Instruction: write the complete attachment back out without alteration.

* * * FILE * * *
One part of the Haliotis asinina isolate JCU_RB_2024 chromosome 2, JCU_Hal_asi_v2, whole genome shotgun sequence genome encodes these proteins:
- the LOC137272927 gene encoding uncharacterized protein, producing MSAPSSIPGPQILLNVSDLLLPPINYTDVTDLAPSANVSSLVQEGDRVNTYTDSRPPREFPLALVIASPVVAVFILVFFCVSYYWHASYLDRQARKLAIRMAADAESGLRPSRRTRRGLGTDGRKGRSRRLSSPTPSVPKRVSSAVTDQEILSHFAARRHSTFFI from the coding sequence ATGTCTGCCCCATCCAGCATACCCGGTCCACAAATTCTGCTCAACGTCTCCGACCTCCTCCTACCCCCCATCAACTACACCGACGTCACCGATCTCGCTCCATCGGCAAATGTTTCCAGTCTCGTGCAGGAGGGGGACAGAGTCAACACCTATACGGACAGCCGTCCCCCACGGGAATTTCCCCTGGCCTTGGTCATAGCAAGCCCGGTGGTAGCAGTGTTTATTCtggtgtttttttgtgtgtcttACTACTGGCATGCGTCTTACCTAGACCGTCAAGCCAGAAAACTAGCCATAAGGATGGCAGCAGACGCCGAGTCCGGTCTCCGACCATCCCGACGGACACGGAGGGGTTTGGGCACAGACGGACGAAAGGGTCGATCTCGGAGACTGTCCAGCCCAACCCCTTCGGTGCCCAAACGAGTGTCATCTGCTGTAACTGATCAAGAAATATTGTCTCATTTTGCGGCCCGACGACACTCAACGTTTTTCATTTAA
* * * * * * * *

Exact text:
One part of the Haliotis asinina isolate JCU_RB_2024 chromosome 2, JCU_Hal_asi_v2, whole genome shotgun sequence genome encodes these proteins:
- the LOC137272927 gene encoding uncharacterized protein, producing MSAPSSIPGPQILLNVSDLLLPPINYTDVTDLAPSANVSSLVQEGDRVNTYTDSRPPREFPLALVIASPVVAVFILVFFCVSYYWHASYLDRQARKLAIRMAADAESGLRPSRRTRRGLGTDGRKGRSRRLSSPTPSVPKRVSSAVTDQEILSHFAARRHSTFFI from the coding sequence ATGTCTGCCCCATCCAGCATACCCGGTCCACAAATTCTGCTCAACGTCTCCGACCTCCTCCTACCCCCCATCAACTACACCGACGTCACCGATCTCGCTCCATCGGCAAATGTTTCCAGTCTCGTGCAGGAGGGGGACAGAGTCAACACCTATACGGACAGCCGTCCCCCACGGGAATTTCCCCTGGCCTTGGTCATAGCAAGCCCGGTGGTAGCAGTGTTTATTCtggtgtttttttgtgtgtcttACTACTGGCATGCGTCTTACCTAGACCGTCAAGCCAGAAAACTAGCCATAAGGATGGCAGCAGACGCCGAGTCCGGTCTCCGACCATCCCGACGGACACGGAGGGGTTTGGGCACAGACGGACGAAAGGGTCGATCTCGGAGACTGTCCAGCCCAACCCCTTCGGTGCCCAAACGAGTGTCATCTGCTGTAACTGATCAAGAAATATTGTCTCATTTTGCGGCCCGACGACACTCAACGTTTTTCATTTAA